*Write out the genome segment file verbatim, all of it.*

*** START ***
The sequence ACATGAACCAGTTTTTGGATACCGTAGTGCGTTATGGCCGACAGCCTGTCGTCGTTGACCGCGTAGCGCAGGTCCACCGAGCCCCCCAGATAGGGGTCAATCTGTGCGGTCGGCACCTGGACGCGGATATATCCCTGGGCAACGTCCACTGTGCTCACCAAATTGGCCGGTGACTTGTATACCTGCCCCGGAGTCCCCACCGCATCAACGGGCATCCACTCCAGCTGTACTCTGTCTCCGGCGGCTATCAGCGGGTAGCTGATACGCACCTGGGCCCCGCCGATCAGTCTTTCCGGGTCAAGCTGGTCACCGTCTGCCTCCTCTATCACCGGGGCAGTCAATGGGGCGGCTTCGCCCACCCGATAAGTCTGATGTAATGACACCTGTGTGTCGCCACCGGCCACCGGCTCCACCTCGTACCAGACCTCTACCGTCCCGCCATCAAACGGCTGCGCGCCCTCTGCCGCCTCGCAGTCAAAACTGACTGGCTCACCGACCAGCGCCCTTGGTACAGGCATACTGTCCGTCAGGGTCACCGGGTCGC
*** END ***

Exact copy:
The sequence ACATGAACCAGTTTTTGGATACCGTAGTGCGTTATGGCCGACAGCCTGTCGTCGTTGACCGCGTAGCGCAGGTCCACCGAGCCCCCCAGATAGGGGTCAATCTGTGCGGTCGGCACCTGGACGCGGATATATCCCTGGGCAACGTCCACTGTGCTCACCAAATTGGCCGGTGACTTGTATACCTGCCCCGGAGTCCCCACCGCATCAACGGGCATCCACTCCAGCTGTACTCTGTCTCCGGCGGCTATCAGCGGGTAGCTGATACGCACCTGGGCCCCGCCGATCAGTCTTTCCGGGTCAAGCTGGTCACCGTCTGCCTCCTCTATCACCGGGGCAGTCAATGGGGCGGCTTCGCCCACCCGATAAGTCTGATGTAATGACACCTGTGTGTCGCCACCGGCCACCGGCTCCACCTCGTACCAGACCTCTACCGTCCCGCCATCAAACGGCTGCGCGCCCTCTGCCGCCTCGCAGTCAAAACTGACTGGCTCACCGACCAGCGCCCTTGGTACAGGCATACTGTCCGTCAGGGTCACCGGGTCGC